Oxidative stress due to the formation of free radicals was incriminated as one of the mechanisms underlying ethanol-induced toxicity. Chronic alcohol intake generates excess production of free radicals where the antioxidant defenses are impaired, which results in sequential degradation of cell membranes by a process known as lipid peroxidation. This process may destroy the integrity of the membranes both within and surrounding the cells, seriously compromising cell function.[33] Researchers have demonstrated that chronic alcohol consumption induces lipid peroxidation in rats and that the degree of lipid peroxidation is related to the extent of liver injury.[34] In agreement with these findings, our results show increased levels of lipid peroxidative markers, such as TBARS, in the circulation and tissues of alcoholic rats when compared to controls. On the other hand, treatment with SNFEt and silymarin causes a significant decline in the levels of lipid peroxidation products to near normal. This protective effect is probably based on the antioxidant activity of the extract, which reduces the oxidative damage by blocking the production of free radicals and inhibits lipid peroxidation. In line with our findings, Lin et al. have also reported that the Solanum nigrum extract inhibits the progress of lipid peroxidation on CCL4-administered rats.[19]

Antioxidants play a major role in protecting the cells from oxidative damage. Nonenzymatic antioxidant systems such as GSH and Vitamins C and E are considered as the second line of defense against free radicals. GSH is a major non-protein thiol, presumed to be an important endogenous defense against the peroxidative destruction of cellular membranes. In our study, the concentration of GSH was significantly reduced in alcoholic-treated rats, which was also in agreement with other reports.[35,36] This reduced level might be due to reactive oxygen intermediates generated during alcohol metabolism, which led to glutathione oxidation and lipid peroxidation. The reduced form of GSH, therefore, became readily oxidized to GSSG on interacting with the free radicals.[37] Antioxidants other than GSH might also play a role in preventing lipid peroxidation under experimental conditions.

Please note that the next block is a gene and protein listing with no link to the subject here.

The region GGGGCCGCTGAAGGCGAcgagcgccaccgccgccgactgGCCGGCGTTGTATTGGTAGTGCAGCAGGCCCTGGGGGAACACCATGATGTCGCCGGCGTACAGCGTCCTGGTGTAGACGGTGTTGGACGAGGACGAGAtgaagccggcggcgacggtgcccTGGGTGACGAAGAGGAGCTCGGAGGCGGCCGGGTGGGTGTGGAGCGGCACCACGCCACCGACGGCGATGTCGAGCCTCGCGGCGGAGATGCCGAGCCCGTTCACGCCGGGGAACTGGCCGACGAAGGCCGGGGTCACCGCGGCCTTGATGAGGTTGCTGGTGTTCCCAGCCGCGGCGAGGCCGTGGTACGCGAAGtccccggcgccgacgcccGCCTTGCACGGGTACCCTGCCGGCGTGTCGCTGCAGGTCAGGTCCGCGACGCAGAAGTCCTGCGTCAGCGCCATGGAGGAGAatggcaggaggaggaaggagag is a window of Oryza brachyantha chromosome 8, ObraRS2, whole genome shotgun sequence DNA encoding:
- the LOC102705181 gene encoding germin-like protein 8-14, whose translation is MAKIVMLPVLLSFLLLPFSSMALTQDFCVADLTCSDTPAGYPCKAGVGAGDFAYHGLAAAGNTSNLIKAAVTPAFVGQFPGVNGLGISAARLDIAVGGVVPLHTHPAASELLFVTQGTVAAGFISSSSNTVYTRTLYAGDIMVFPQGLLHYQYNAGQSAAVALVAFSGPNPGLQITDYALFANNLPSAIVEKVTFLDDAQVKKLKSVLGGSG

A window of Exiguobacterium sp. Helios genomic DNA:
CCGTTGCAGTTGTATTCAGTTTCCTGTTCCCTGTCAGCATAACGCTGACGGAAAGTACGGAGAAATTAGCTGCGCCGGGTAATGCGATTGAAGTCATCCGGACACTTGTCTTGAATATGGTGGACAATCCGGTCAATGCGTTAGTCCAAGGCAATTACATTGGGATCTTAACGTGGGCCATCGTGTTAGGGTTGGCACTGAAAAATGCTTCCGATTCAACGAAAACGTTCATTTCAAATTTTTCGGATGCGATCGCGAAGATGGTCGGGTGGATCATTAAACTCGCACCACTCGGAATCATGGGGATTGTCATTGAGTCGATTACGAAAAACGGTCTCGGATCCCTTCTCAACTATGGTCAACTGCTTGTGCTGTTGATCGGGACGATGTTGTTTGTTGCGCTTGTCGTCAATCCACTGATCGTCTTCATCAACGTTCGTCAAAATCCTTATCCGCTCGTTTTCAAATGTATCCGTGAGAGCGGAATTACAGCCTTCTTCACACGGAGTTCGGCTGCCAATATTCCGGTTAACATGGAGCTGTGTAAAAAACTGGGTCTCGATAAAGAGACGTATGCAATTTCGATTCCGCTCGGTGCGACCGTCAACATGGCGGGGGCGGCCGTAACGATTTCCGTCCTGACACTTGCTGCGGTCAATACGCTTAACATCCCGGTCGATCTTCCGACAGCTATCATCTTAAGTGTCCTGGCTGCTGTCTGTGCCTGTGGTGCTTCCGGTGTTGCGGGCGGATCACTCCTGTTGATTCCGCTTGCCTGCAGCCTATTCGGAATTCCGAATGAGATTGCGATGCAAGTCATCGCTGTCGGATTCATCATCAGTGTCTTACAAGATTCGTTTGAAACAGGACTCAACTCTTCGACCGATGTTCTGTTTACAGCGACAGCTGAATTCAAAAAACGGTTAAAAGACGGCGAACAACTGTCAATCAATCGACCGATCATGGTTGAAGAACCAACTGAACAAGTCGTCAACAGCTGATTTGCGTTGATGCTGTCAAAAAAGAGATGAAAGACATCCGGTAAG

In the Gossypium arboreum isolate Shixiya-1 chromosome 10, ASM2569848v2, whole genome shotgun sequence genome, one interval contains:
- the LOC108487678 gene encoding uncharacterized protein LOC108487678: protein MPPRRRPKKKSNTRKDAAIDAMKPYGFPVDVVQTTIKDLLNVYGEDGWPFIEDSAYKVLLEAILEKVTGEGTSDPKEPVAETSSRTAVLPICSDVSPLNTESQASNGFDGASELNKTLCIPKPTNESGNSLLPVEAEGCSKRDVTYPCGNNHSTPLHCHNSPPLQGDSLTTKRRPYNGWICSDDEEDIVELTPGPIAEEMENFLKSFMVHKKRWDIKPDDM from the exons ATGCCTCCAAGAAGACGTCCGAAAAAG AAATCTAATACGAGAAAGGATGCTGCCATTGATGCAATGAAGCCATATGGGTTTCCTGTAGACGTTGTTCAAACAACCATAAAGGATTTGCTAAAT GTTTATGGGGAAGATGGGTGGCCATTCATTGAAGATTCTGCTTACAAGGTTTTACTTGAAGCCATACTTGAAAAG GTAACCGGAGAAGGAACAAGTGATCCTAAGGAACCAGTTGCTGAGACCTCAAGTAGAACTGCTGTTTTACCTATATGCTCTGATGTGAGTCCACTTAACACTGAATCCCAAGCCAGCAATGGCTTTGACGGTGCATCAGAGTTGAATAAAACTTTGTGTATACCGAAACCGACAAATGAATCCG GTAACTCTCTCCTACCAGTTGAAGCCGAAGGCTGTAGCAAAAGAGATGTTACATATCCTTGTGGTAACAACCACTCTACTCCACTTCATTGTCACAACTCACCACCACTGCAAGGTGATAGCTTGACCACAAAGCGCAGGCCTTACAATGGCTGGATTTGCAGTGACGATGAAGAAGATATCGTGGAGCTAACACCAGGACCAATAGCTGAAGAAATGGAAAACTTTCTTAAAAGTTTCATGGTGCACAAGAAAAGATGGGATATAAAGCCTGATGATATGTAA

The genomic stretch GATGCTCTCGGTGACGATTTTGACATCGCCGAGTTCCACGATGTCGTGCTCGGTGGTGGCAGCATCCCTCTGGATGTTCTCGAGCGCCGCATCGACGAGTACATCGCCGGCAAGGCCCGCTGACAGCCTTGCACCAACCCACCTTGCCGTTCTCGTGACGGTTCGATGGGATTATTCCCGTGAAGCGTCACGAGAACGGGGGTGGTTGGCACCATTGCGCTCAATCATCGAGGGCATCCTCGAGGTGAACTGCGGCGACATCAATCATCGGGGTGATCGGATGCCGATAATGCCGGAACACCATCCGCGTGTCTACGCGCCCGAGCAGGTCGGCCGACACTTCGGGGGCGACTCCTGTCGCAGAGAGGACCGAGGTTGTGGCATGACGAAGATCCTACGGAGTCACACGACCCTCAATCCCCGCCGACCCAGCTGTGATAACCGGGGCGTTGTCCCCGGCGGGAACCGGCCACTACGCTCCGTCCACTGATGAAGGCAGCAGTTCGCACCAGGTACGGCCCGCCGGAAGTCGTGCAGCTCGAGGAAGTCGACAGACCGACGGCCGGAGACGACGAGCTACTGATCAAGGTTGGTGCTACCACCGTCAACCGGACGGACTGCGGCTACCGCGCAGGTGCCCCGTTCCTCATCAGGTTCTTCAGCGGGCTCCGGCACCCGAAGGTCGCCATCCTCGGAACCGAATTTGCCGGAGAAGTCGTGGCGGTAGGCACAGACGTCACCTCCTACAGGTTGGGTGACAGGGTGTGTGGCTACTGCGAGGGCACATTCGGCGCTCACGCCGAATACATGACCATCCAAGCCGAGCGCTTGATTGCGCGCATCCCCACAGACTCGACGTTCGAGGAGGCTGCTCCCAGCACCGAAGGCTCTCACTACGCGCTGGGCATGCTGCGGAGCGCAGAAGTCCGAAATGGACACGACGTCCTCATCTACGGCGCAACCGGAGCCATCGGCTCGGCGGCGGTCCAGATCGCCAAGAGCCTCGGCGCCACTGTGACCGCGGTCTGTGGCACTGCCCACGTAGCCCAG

Vitamins C and E are naturally occurring free radical scavengers.[38] Vitamin C (ascorbic acid) is an important water-soluble antioxidant in biological fluids and an essential micronutrient required for the normal metabolic functioning of the body. It is seen to react directly with superoxides,[39,40] hydroxyl radicals,[41] and singlet oxygen.[42] Vitamin C undergoes synergistic interactions with tocopheroxyl radicals, in the regeneration of α-tocopherol.[43] Decreased concentration of water-soluble antioxidants in ethanol-intoxicated rats may be due to the utilization of antioxidants to scavenge the excess amount of free radicals.[44] Vitamin E, the major lipid soluble antioxidant present in all cellular membranes, acts as a powerful terminator of lipid peroxidation.[45] Decreased levels of vitamin E are observed in the plasma and tissues of ethanol-treated rats, which may be due to the reduced concentration of Vitamin C and GSH levels, which can result in the reduced conversion of an α-tocopheroxyl radical to an α-tocopherol. Moreover many recent studies have shown that a chronic alcoholic is deficient in Vitamins C and E.[46,47]

Treatment with SNFEt significantly modulated the nonenzymatic antioxidants to near normal, which may be due to their quenching and free radical scavenging action. Solanum nigrum is reported to act as an effective antioxidant of major importance against diseases and degenerative processes caused by oxidative stress.[48,19] Thus, the antioxidant property of the extract may be due to the presence of a high content of polyphenolic compounds such as flavonoids, steroids, vitamin C, and β-carotene. Lee et al., have reported that Solanum nigrum glycoprotein has a strong scavenging activity against lipid peroxidation peroxyl radicals.[49] From these findings it can be inferred that SNFEt positively modulates the antioxidant status and regenerates the liver to near normal.